Tips on Twitterpaneling from the #educhat Experiment

It is 9:53 pm and there are another 7 minutes on the edutweetpanel for tonight.  I've been tweeting away until 5 minutes a go, however, I just discovered that twitter prevented me from tweeting about 9:24 pm – so my questions haven't been posting, etc.  So, while the others are sharing link goodness and I'm totally left out (and hoping Twitter doesn't mark me as a spammer,) here are some tips and reflections.

What is a Twitter Panel?
What I've learned this week is that twitter panel is really sort of a guided discussion that centers around a hashtag and a timed discussion on different topics.  Some do it to make their topic trend (like crayola's girls night out that introduced me to this concept when I happened upon their hashtag last week) but really, we just wanted to try it out to talk about technology tools, but you could talk about anything.  You use a tool to “mash it up” like Tweetgrid that helps everyone stay on the same page.  It is really just another way to talk and share.

On the pro side, it was cool to share and discuss in such an easy way, it was really kind of a focused discussion with people moving in and out as they wished and no one was really “in charge” but just talked about things.  We had the questions as guidlines but several great topics happened as well. It is a cool way to mash up twitter.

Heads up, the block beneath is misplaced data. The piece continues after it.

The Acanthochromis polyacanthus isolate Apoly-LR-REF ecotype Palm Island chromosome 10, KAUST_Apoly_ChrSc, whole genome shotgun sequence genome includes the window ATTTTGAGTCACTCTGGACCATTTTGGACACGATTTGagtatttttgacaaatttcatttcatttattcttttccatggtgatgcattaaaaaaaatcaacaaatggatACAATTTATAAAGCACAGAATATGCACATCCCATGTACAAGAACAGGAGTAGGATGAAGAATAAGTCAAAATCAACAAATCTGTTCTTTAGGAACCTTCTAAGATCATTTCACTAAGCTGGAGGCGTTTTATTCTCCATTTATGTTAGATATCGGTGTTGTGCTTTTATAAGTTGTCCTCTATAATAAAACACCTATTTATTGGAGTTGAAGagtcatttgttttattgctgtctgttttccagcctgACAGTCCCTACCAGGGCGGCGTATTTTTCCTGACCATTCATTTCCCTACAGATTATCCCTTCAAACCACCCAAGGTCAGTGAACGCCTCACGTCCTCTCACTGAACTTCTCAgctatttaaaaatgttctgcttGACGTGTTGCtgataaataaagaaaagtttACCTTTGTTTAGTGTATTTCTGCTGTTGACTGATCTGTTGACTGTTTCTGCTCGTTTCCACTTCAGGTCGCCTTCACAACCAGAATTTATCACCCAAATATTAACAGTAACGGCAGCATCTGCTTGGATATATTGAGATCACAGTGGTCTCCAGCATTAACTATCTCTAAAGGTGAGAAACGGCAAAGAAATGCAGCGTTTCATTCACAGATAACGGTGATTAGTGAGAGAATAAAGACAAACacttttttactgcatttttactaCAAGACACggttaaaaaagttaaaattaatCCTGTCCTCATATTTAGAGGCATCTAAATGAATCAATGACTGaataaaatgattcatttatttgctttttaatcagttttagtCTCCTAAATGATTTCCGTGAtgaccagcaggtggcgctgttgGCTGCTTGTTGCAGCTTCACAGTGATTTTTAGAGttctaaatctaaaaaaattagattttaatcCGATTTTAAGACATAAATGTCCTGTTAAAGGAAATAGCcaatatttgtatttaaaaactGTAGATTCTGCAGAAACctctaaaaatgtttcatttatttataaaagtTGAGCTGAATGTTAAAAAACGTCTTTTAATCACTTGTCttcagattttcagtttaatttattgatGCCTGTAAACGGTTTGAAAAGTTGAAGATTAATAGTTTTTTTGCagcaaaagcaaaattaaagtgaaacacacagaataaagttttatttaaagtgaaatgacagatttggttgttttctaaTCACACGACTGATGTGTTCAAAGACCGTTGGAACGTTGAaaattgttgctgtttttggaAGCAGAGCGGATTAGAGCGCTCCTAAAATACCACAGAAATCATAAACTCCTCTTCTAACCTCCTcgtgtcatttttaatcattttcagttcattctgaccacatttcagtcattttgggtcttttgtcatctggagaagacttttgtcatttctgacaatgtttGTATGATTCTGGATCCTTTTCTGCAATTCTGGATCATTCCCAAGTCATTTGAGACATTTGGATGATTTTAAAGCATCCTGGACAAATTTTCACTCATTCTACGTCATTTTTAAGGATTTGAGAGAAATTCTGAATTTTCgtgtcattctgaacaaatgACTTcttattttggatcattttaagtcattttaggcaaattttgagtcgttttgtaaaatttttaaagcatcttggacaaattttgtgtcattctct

On the con side, I worried about annoying people who didn't really want to talk about the topics on #edchat and in overtweeting — and I did overtweet – Twitter blocked me and my tweetlaters from coming through after 9:24, but the others did take over.  I don't really know if twitter was created for this purpose and if it is hogging the timeline.  I just don't know what I think yet, but perhaps if it was for a shorter period, it wouldn't be so bad.  If everyone started doing it, it could get annoying, so I guess, I just don't know yet.  As I told them tonight -the jury is still out with me and I think, perhaps, you, the readers are the jury.

I ask you, actually, I plead with you to weigh in on this grand experiment.  Good? Bad? Do you agree with these thoughts? Yes?  No?  What do you think?

So, for now, IF you do this, here are some guidelines and thoughts.

1) Keep it Short, Less than 1 hour!

I set this Tweetpanel for 2 hours because that is what I thought that they were supposed to be (participated in Crayola Girls night out on twitter on Tuesday night and it was 2 hours.)  In my opinion, 2 hours is MUCH too long.  I think perhaps the hijacking of the stream is a bit much and surely expect some pushback. (Just remember that this was an experiment, we had no clue how it would go but wanted to try it!)  To me, an hour is enough and would prevent you from perhaps going over your limit.  Really, 30 minutes could be just fine for an edchat, I think perhaps that I'll try that next.

2) Set up a Grid
The Tweetgrid tool is a neat one.  You go to the homepage and click on the matrix.  This is the one I set up for tonight. It has everything tagged #edchat on the left, the “panelists” (just discussion facilitators in the middle) and on the right you can add your own userid.

3) Set up questions
I was so glad that I had set up the questions in the wiki beforehand, because when I got kicked out of twitter (temporarily I hope) – they kept going!

4) Schedule Yourself
It is easier if you set the questions to post in tweetlater so you can focus on the conversation.  Just don't do like me and get kicked out.

5) Don't Wear Out Your Welcome